TAJI, Iraq - Soldiers from Troop C, 1st Squadron, 7th "Garryowen" Cavalry Regiment, who work out of a nearby Coalition outpost, are continuing to reach out in operations to build relationships and trust with the people in the areas they patrol here.

In one such effort, Soldiers from Comanche Troop conducted a census to gather an accurate assessment of population size and statistics while at the same time interacting with the local populace Oct. 6 in the Baghdad Gardens area near Taji.

"We just took over the area about a month ago (from Troop A) and there a few houses we've never visited before because the home owners were not there. So we're going to get information from those particular homes which we did not get the last time we were there," said Sgt. 1st Class Michael Fernandez, a platoon sergeant in Troop C, who explained that doing a census serves as an opportunity for the people in the area to become familiarized with Soldiers in his platoon. "Gathering a census also lets us know exactly who's living in the area and who the local tribal leaders are so we can connect with them on reconciliation issues and other matters."

The information garnered from the census will be passed on to the Iraqi government, providing government officials with insights into the demographics of the area, according to Fernandez.
As the Soldiers went door to door in the neighborhoods of Baghdad Gardens, they were met with smiles, handshakes and offers of traditional Iraqi chai (tea).

Children followed the troops on nearly every street on which they walked.

At one house the sounds of "hello, hello" as well as traditional Arabic greetings from male members of the household emanated on the streets as the Comanches were welcomed into the courtyard of the residence.

In an adjacent house, a local artisan showed the troops his clay wares.

"These look like something you might find in an up-scale store in the states," said Staff Sgt. Halisaam Thompson, a squad leader with Comanche troop who hails from Philadelphia.

The man smiled proudly as an interpreter translated Thompson's words into Arabic.
Upon entering the courtyard in another home in this farming community, a flock of sheep filed past the troopers. Date fruits, which are harvested in the area during Ramadan, were picked, placed in large plastic bags and stacked on the grass.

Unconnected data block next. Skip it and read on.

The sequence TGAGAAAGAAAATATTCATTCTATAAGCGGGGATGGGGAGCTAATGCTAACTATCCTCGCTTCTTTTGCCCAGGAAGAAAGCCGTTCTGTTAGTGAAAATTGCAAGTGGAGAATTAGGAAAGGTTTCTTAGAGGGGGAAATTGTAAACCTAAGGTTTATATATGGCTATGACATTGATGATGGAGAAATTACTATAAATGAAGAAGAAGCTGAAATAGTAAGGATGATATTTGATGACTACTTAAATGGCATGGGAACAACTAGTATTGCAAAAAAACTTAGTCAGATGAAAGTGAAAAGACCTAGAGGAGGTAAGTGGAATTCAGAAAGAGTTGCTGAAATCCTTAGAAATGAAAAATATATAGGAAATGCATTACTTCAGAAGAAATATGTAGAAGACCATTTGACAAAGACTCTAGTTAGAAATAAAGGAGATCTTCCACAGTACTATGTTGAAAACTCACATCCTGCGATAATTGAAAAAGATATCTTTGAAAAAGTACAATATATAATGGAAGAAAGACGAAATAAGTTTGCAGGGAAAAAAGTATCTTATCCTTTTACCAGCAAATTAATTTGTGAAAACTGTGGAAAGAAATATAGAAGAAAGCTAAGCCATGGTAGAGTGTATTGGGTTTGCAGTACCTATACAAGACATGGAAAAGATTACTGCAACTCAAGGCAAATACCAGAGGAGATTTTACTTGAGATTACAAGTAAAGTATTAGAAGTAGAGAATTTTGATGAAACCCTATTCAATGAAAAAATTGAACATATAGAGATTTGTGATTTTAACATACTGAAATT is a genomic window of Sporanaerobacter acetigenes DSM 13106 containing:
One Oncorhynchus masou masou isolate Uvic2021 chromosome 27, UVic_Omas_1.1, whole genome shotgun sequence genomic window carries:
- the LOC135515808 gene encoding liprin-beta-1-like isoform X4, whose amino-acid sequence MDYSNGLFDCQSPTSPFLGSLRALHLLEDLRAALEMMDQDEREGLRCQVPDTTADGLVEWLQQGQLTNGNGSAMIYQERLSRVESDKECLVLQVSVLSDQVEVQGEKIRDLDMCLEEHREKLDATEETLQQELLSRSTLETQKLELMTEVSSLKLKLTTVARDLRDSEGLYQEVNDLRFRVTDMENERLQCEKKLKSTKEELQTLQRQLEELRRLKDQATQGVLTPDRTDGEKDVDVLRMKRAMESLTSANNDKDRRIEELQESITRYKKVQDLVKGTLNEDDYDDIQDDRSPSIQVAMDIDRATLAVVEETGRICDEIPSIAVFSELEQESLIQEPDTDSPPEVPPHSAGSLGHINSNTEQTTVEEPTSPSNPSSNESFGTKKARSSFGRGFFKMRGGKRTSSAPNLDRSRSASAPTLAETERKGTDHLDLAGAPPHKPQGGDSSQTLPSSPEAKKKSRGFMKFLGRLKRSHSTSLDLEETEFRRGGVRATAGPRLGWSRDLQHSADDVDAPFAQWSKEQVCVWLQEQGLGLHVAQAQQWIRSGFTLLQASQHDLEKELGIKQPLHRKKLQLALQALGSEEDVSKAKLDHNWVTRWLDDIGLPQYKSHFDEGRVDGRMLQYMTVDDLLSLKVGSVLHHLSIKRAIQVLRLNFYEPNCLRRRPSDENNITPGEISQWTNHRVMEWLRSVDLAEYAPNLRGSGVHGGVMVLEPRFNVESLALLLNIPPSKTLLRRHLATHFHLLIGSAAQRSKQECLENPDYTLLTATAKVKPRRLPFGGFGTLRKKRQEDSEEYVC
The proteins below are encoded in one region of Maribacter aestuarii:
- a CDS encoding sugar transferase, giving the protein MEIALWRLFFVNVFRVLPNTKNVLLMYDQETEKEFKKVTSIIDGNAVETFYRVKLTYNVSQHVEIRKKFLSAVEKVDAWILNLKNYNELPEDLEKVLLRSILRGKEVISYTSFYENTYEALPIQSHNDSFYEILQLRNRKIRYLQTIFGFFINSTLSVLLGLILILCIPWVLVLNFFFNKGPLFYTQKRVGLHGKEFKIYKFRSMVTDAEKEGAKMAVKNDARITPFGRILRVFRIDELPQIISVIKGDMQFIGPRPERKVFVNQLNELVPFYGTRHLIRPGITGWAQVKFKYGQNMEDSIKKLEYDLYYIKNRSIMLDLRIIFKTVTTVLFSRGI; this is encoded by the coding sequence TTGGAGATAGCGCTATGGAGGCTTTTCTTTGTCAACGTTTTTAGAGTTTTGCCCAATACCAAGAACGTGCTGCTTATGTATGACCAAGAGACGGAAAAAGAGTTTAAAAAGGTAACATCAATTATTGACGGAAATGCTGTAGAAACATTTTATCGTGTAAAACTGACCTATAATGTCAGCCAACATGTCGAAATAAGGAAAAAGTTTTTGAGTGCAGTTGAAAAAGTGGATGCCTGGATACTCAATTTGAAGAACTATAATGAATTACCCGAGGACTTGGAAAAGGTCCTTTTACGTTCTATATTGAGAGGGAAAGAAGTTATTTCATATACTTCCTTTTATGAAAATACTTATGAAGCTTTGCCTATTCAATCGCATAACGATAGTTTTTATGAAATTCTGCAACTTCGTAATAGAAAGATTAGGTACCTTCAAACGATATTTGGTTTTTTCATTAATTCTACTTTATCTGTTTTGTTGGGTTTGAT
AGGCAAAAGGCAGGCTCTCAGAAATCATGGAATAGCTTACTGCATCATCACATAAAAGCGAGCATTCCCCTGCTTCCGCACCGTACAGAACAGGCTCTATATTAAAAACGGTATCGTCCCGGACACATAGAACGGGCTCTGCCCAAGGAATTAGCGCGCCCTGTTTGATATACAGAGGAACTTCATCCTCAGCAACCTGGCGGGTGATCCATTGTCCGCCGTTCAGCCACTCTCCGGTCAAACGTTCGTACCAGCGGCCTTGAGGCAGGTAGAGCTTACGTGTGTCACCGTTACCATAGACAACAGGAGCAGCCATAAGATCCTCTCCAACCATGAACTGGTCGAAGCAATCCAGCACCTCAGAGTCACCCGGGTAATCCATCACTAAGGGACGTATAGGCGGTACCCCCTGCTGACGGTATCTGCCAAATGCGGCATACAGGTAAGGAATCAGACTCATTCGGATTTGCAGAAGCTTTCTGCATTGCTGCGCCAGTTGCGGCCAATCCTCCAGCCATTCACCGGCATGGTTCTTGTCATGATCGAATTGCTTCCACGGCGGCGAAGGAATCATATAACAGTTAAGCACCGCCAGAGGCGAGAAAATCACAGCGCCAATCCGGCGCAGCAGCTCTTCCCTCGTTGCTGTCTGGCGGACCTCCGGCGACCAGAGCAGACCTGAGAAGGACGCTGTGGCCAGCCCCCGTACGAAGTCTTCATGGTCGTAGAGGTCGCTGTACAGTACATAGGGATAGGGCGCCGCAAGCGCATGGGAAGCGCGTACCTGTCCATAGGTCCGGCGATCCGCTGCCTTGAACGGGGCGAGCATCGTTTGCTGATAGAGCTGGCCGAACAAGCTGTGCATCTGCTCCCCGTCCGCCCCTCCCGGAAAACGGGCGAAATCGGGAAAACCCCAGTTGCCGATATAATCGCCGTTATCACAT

"You are welcome in my home, and thank you," said the home owner who greeted the troopers.

The man, who had been picking dates, could not shake with his hand due to it being sore from picking the fruits which are eaten during the break from the Ramadan fast. He offered an apology through an interpreter for his inability to give the traditional greeting, but he did give the Soldiers the "thumbs up" sign.

As the troops explained their census gathering mission to the villagers at each house at which they stopped, the male head of each household answered the questions.

Fernandez attests the willingness of the local residents to help with the census and other Coalition efforts in the area has a lot to do with improved security throughout the 1st Squadron, 7th Cavalry Regiment's area of operations.

"They can see a big change and understand what we're doing," said Fernandez. "But it's not just about us helping them, it's all about Iraqis helping Iraqis, especially with recent reconciliation efforts in our area."

"Before there were (Iraqi security volunteers) initially things were a little rough because the locals wanted to help but wouldn't give us any information because they were afraid that they would be killed by insurgents," said Fernandez. "Now they're happy we're here and are way too willing to give up the bad guys because there are Iraqi security volunteers working near their neighborhoods."

Fernandez's Soldiers said they too have definitely noticed a change since the Iraqi security volunteers began working with Iraqi Security Forces and Coalition Forces to weed out extremists.

"If the whole country were to do what our volunteers have done, pushing out Al Qaeda and members of the Jaish Al Mahdi army, then our forces will be out of here sooner than any analyst could ever hope to predict," said Pvt. Brandon Reed, a Comanche Troop scout. "Our security environment has definitely been improving and at every checkpoint there are volunteers manning them-men who are protecting their own houses and families and that's as much as they could ever put on the line."

"They're always out there supporting us," added Reed who hails from Unadilla, N.Y.

People who live in the local villages are also signing up to become Iraqi Police. Comanche Troop's role in those efforts have involved helping with the administering of physical fitness tests for the recruits as Soldiers from Troop A did the recruits' administrative processing.

"These police are local area people who will be protecting their own towns and their own neighborhoods - they'll protect their own people and keep outsiders and extremists out of their hometowns which will be good for those communities," said Fernandez. "Our guys are excited to see the Iraqis actually standing up and providing security, eventually becoming part of the Iraqi government."

With nearly four months left in country, Reed said the chance to participate in operations such as the day's census have been a worthwhile experience and he always invites opportunities to work with the Iraqi people.

"It's been great for me as I'm getting to learn about a different culture and building an awareness and respect for that culture, seeing how other people live," said Reed. "It's definitely been an eye-opening experience."

Page last updated Fri July 22nd, 2011 at 12:16